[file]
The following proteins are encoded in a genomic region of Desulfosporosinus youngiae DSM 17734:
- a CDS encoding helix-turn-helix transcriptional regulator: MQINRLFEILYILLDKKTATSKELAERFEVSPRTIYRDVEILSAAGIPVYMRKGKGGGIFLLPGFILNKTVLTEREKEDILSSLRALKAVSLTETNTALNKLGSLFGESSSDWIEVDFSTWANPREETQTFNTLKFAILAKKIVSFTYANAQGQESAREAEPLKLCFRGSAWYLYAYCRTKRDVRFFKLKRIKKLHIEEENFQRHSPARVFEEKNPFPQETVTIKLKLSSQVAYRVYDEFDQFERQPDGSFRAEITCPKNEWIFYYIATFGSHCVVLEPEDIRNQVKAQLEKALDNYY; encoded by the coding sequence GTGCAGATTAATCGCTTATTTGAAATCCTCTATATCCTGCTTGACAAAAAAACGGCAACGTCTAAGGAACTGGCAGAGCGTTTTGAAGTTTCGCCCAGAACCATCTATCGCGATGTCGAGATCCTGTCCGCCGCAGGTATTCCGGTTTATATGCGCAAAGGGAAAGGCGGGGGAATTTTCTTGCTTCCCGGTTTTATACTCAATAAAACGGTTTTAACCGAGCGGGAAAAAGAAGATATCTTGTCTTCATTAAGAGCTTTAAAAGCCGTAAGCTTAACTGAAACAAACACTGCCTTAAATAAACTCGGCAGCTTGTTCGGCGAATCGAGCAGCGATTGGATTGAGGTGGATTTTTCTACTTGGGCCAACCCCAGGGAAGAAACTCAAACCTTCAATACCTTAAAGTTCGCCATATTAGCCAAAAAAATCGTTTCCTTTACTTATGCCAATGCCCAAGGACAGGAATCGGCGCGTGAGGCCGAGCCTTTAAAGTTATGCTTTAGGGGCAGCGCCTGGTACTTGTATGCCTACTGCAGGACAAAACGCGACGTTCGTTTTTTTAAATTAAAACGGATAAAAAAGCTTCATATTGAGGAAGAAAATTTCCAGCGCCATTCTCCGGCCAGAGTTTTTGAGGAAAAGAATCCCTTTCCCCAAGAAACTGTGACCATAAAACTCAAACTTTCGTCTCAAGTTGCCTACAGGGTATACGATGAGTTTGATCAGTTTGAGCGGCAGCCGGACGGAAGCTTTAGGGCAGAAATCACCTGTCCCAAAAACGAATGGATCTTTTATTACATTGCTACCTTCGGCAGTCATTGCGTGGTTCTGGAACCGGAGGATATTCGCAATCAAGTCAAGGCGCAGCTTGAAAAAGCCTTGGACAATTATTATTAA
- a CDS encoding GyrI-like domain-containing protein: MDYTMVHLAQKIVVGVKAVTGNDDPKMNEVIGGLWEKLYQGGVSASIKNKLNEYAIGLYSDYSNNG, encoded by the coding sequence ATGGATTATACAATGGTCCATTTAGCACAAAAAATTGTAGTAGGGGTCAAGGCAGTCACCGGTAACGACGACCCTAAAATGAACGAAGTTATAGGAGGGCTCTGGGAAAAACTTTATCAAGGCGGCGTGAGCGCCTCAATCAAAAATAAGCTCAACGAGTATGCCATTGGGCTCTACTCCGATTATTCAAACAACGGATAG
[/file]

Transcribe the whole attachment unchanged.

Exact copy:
The following proteins are encoded in a genomic region of Desulfosporosinus youngiae DSM 17734:
- a CDS encoding helix-turn-helix transcriptional regulator: MQINRLFEILYILLDKKTATSKELAERFEVSPRTIYRDVEILSAAGIPVYMRKGKGGGIFLLPGFILNKTVLTEREKEDILSSLRALKAVSLTETNTALNKLGSLFGESSSDWIEVDFSTWANPREETQTFNTLKFAILAKKIVSFTYANAQGQESAREAEPLKLCFRGSAWYLYAYCRTKRDVRFFKLKRIKKLHIEEENFQRHSPARVFEEKNPFPQETVTIKLKLSSQVAYRVYDEFDQFERQPDGSFRAEITCPKNEWIFYYIATFGSHCVVLEPEDIRNQVKAQLEKALDNYY; encoded by the coding sequence GTGCAGATTAATCGCTTATTTGAAATCCTCTATATCCTGCTTGACAAAAAAACGGCAACGTCTAAGGAACTGGCAGAGCGTTTTGAAGTTTCGCCCAGAACCATCTATCGCGATGTCGAGATCCTGTCCGCCGCAGGTATTCCGGTTTATATGCGCAAAGGGAAAGGCGGGGGAATTTTCTTGCTTCCCGGTTTTATACTCAATAAAACGGTTTTAACCGAGCGGGAAAAAGAAGATATCTTGTCTTCATTAAGAGCTTTAAAAGCCGTAAGCTTAACTGAAACAAACACTGCCTTAAATAAACTCGGCAGCTTGTTCGGCGAATCGAGCAGCGATTGGATTGAGGTGGATTTTTCTACTTGGGCCAACCCCAGGGAAGAAACTCAAACCTTCAATACCTTAAAGTTCGCCATATTAGCCAAAAAAATCGTTTCCTTTACTTATGCCAATGCCCAAGGACAGGAATCGGCGCGTGAGGCCGAGCCTTTAAAGTTATGCTTTAGGGGCAGCGCCTGGTACTTGTATGCCTACTGCAGGACAAAACGCGACGTTCGTTTTTTTAAATTAAAACGGATAAAAAAGCTTCATATTGAGGAAGAAAATTTCCAGCGCCATTCTCCGGCCAGAGTTTTTGAGGAAAAGAATCCCTTTCCCCAAGAAACTGTGACCATAAAACTCAAACTTTCGTCTCAAGTTGCCTACAGGGTATACGATGAGTTTGATCAGTTTGAGCGGCAGCCGGACGGAAGCTTTAGGGCAGAAATCACCTGTCCCAAAAACGAATGGATCTTTTATTACATTGCTACCTTCGGCAGTCATTGCGTGGTTCTGGAACCGGAGGATATTCGCAATCAAGTCAAGGCGCAGCTTGAAAAAGCCTTGGACAATTATTATTAA
- a CDS encoding GyrI-like domain-containing protein: MDYTMVHLAQKIVVGVKAVTGNDDPKMNEVIGGLWEKLYQGGVSASIKNKLNEYAIGLYSDYSNNG, encoded by the coding sequence ATGGATTATACAATGGTCCATTTAGCACAAAAAATTGTAGTAGGGGTCAAGGCAGTCACCGGTAACGACGACCCTAAAATGAACGAAGTTATAGGAGGGCTCTGGGAAAAACTTTATCAAGGCGGCGTGAGCGCCTCAATCAAAAATAAGCTCAACGAGTATGCCATTGGGCTCTACTCCGATTATTCAAACAACGGATAG